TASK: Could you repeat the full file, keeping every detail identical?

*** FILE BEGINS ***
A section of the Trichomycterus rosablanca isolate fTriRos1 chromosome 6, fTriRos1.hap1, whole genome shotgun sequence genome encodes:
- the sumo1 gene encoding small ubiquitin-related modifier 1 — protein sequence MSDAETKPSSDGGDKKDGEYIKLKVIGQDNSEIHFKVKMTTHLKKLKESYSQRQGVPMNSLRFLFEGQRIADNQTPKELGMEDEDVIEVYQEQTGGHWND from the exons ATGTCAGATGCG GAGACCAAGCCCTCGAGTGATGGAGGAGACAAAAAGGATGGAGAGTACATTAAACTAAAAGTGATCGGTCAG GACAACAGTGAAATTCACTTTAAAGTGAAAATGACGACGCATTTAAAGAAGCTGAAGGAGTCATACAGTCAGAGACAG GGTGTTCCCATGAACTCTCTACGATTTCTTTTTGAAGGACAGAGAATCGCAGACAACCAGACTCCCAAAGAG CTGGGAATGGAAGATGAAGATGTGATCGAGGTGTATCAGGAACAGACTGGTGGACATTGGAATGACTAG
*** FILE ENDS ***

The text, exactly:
A section of the Trichomycterus rosablanca isolate fTriRos1 chromosome 6, fTriRos1.hap1, whole genome shotgun sequence genome encodes:
- the sumo1 gene encoding small ubiquitin-related modifier 1 — protein sequence MSDAETKPSSDGGDKKDGEYIKLKVIGQDNSEIHFKVKMTTHLKKLKESYSQRQGVPMNSLRFLFEGQRIADNQTPKELGMEDEDVIEVYQEQTGGHWND from the exons ATGTCAGATGCG GAGACCAAGCCCTCGAGTGATGGAGGAGACAAAAAGGATGGAGAGTACATTAAACTAAAAGTGATCGGTCAG GACAACAGTGAAATTCACTTTAAAGTGAAAATGACGACGCATTTAAAGAAGCTGAAGGAGTCATACAGTCAGAGACAG GGTGTTCCCATGAACTCTCTACGATTTCTTTTTGAAGGACAGAGAATCGCAGACAACCAGACTCCCAAAGAG CTGGGAATGGAAGATGAAGATGTGATCGAGGTGTATCAGGAACAGACTGGTGGACATTGGAATGACTAG